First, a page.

Pourjafarian has developed “Print A Sketch” for this purpose: With her printer, electrical buttons can be attached to materials such as fabric, paper or cork. Using conductive ink and miniature computers such as Arduinos, a couch or kitchen table can be enhanced and find a secondary use as a remote control for the music system.
Pourjafarian, who studied electrical engineering in Iran and computer science in Germany and is now doing her doctorate in computational design, has been working on this for a long time: “Different surfaces require different amounts of ink,” she explains, “and the printer also compensates for the always slightly irregular hand guidance so that the lines are nice and straight.” This method of printing circuits on the spot is known as in-situ fabrication, and it enables researchers to wire even uneven surfaces or large objects.
“Here, research and inventiveness go hand in hand,” explains Jürgen Steimle proudly. Steimle, the professor of computer science at Saarland University, builds a bridge to materials research: An interdisciplinary team is indispensable for a promising future: Thanks to knowledge from different subjects, new surfaces can be used for HCI research. The systematic approach and the exchange of (interim) results in scientific papers make it clear that the invention of new technology is also part of science – even if this is not immediately recognisable to all colleagues in other disciplines, says Steimle: “This is common in the natural sciences. We want to shape the future.”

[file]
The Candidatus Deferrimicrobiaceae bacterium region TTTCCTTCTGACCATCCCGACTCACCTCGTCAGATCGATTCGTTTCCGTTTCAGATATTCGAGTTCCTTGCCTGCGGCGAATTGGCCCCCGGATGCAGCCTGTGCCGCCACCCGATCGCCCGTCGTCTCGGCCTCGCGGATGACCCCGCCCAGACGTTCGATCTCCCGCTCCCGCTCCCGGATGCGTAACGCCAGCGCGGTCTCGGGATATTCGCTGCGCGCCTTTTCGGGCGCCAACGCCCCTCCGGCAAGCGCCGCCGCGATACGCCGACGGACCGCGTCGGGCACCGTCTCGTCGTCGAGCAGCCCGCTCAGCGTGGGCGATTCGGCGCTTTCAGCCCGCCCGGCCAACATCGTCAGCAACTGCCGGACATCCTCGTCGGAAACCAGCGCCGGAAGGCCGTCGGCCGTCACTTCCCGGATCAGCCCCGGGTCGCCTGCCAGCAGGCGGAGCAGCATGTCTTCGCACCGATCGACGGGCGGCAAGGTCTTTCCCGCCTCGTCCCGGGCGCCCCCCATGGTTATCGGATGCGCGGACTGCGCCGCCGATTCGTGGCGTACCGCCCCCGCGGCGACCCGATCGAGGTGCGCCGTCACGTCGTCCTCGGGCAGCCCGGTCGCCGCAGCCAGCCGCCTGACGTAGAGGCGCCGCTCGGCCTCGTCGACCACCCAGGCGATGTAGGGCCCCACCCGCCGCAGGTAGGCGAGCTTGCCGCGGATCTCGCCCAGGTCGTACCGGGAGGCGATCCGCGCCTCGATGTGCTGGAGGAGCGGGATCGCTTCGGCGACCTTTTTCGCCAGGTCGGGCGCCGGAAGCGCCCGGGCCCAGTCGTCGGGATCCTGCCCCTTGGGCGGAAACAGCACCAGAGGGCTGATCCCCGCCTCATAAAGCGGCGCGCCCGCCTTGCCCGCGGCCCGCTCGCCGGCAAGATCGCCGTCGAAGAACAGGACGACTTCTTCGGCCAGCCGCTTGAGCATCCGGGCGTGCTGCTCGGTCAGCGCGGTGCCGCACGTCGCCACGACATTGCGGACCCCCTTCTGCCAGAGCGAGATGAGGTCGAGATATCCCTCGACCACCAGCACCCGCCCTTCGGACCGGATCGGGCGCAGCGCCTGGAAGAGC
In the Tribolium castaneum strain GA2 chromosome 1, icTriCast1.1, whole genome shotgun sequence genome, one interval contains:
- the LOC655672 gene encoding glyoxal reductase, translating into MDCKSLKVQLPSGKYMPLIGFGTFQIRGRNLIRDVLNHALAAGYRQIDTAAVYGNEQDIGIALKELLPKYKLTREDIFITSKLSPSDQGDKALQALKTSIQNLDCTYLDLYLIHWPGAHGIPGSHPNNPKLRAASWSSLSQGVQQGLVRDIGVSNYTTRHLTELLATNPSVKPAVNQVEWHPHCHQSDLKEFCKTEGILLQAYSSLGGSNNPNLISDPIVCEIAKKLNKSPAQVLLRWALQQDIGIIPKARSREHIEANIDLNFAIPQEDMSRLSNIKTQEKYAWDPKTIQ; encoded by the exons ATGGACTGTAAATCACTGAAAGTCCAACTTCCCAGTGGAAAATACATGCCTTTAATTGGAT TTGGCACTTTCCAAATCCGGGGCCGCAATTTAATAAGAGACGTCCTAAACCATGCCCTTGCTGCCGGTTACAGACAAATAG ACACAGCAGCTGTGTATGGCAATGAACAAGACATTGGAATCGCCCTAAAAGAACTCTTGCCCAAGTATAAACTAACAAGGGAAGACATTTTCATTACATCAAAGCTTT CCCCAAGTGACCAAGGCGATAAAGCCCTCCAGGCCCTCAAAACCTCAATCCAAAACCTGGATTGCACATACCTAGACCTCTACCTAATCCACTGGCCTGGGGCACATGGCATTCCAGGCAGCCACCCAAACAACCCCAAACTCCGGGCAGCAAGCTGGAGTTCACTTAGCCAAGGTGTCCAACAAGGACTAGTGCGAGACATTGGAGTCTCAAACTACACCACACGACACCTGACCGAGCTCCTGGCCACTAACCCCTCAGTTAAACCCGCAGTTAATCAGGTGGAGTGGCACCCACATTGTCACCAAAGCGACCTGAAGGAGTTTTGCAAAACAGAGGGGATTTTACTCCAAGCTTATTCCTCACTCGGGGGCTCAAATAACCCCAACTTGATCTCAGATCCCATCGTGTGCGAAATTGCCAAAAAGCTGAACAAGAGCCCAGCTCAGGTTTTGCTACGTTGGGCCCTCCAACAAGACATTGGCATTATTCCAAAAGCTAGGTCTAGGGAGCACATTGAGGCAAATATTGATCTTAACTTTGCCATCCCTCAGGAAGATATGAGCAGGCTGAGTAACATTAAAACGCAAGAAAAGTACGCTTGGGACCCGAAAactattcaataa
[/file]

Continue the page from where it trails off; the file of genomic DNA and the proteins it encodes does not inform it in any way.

However, our focus should not solely be on the technology, as emphasised by Susanne Boll: “We also need to know the best places to embed sensors, as well as the most intuitive gestures to control our devices.” Ensuring these gestures are universal is essential for seamless navigation, whether we are at home or visiting someone else’s residence. At the University of Oldenburg, doctoral student Michael Chamunorwa is researching to identify typical human gestures applicable to everyday objects. This endeavour requires considerable inventiveness since we are yet to control devices using household objects such as sofa cushions.
First, he contemplated which objects in each room would make sense to use as remote controls. Among other options, the choice settled on the couch cushion. “Originally, I wanted to equip one with sensors and record the interaction with it.” Photos documented how he spent hours attempting to intricately wire numerous sensors together and integrate them into the fabric. However, the prototype didn’t function as intended, prompting a reevaluation. The sensor-equipped cushion was replaced with an ordinary one. Chamunorwa observed how test subjects interacted intuitively with it, such as when they were asked to switch on the light using the pillow. Through this method, he sought to identify typical gestures that could reveal the optimal placement of sensors on a “remote control cushion”.